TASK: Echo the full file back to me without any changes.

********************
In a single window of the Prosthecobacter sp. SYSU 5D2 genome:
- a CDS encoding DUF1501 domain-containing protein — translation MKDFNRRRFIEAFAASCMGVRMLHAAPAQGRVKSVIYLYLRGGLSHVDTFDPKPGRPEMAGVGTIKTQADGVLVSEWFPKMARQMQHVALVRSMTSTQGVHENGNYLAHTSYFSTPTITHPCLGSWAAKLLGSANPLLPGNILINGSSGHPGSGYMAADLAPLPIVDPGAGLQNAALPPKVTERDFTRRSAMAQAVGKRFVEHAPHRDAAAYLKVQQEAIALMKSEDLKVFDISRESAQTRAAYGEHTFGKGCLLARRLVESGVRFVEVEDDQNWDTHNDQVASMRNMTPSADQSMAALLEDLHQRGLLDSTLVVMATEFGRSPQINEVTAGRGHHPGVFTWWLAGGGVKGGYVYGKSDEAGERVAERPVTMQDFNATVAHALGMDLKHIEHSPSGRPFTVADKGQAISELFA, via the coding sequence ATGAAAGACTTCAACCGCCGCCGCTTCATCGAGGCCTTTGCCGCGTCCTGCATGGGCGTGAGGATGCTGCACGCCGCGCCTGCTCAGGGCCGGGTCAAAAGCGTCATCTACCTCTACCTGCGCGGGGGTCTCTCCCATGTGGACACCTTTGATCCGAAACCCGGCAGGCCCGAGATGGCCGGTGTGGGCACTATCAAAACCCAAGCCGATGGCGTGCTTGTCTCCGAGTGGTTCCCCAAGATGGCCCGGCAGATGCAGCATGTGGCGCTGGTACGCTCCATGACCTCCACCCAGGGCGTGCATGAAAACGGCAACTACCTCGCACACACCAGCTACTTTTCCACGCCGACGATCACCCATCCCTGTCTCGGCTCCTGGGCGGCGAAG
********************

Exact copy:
In a single window of the Prosthecobacter sp. SYSU 5D2 genome:
- a CDS encoding DUF1501 domain-containing protein — translation MKDFNRRRFIEAFAASCMGVRMLHAAPAQGRVKSVIYLYLRGGLSHVDTFDPKPGRPEMAGVGTIKTQADGVLVSEWFPKMARQMQHVALVRSMTSTQGVHENGNYLAHTSYFSTPTITHPCLGSWAAKLLGSANPLLPGNILINGSSGHPGSGYMAADLAPLPIVDPGAGLQNAALPPKVTERDFTRRSAMAQAVGKRFVEHAPHRDAAAYLKVQQEAIALMKSEDLKVFDISRESAQTRAAYGEHTFGKGCLLARRLVESGVRFVEVEDDQNWDTHNDQVASMRNMTPSADQSMAALLEDLHQRGLLDSTLVVMATEFGRSPQINEVTAGRGHHPGVFTWWLAGGGVKGGYVYGKSDEAGERVAERPVTMQDFNATVAHALGMDLKHIEHSPSGRPFTVADKGQAISELFA, via the coding sequence ATGAAAGACTTCAACCGCCGCCGCTTCATCGAGGCCTTTGCCGCGTCCTGCATGGGCGTGAGGATGCTGCACGCCGCGCCTGCTCAGGGCCGGGTCAAAAGCGTCATCTACCTCTACCTGCGCGGGGGTCTCTCCCATGTGGACACCTTTGATCCGAAACCCGGCAGGCCCGAGATGGCCGGTGTGGGCACTATCAAAACCCAAGCCGATGGCGTGCTTGTCTCCGAGTGGTTCCCCAAGATGGCCCGGCAGATGCAGCATGTGGCGCTGGTACGCTCCATGACCTCCACCCAGGGCGTGCATGAAAACGGCAACTACCTCGCACACACCAGCTACTTTTCCACGCCGACGATCACCCATCCCTGTCTCGGCTCCTGGGCGGCGAAG